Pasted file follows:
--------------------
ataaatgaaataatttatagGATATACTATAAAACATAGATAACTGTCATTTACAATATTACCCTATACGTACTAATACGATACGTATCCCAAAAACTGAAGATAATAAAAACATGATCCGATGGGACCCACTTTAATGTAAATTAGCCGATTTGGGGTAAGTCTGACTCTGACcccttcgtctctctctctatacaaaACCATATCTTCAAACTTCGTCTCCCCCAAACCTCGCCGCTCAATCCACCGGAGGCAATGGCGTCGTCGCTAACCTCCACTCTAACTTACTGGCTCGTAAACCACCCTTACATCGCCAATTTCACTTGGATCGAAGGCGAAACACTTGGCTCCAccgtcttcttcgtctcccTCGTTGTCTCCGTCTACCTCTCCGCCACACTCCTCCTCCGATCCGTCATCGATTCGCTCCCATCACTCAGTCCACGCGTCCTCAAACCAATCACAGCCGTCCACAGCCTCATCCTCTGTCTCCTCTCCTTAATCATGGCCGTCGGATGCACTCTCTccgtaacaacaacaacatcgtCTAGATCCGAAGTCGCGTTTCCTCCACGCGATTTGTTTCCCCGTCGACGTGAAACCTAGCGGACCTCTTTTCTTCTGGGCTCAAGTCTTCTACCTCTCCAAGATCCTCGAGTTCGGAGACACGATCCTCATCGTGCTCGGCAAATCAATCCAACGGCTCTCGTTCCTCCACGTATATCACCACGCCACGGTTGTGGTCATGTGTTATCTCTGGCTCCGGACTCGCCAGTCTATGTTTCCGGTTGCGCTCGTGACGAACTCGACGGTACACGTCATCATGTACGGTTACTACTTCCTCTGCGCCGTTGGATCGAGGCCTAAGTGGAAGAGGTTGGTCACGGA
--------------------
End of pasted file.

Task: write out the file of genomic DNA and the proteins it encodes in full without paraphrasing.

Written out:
ataaatgaaataatttatagGATATACTATAAAACATAGATAACTGTCATTTACAATATTACCCTATACGTACTAATACGATACGTATCCCAAAAACTGAAGATAATAAAAACATGATCCGATGGGACCCACTTTAATGTAAATTAGCCGATTTGGGGTAAGTCTGACTCTGACcccttcgtctctctctctatacaaaACCATATCTTCAAACTTCGTCTCCCCCAAACCTCGCCGCTCAATCCACCGGAGGCAATGGCGTCGTCGCTAACCTCCACTCTAACTTACTGGCTCGTAAACCACCCTTACATCGCCAATTTCACTTGGATCGAAGGCGAAACACTTGGCTCCAccgtcttcttcgtctcccTCGTTGTCTCCGTCTACCTCTCCGCCACACTCCTCCTCCGATCCGTCATCGATTCGCTCCCATCACTCAGTCCACGCGTCCTCAAACCAATCACAGCCGTCCACAGCCTCATCCTCTGTCTCCTCTCCTTAATCATGGCCGTCGGATGCACTCTCTccgtaacaacaacaacatcgtCTAGATCCGAAGTCGCGTTTCCTCCACGCGATTTGTTTCCCCGTCGACGTGAAACCTAGCGGACCTCTTTTCTTCTGGGCTCAAGTCTTCTACCTCTCCAAGATCCTCGAGTTCGGAGACACGATCCTCATCGTGCTCGGCAAATCAATCCAACGGCTCTCGTTCCTCCACGTATATCACCACGCCACGGTTGTGGTCATGTGTTATCTCTGGCTCCGGACTCGCCAGTCTATGTTTCCGGTTGCGCTCGTGACGAACTCGACGGTACACGTCATCATGTACGGTTACTACTTCCTCTGCGCCGTTGGATCGAGGCCTAAGTGGAAGAGGTTGGTCACGGA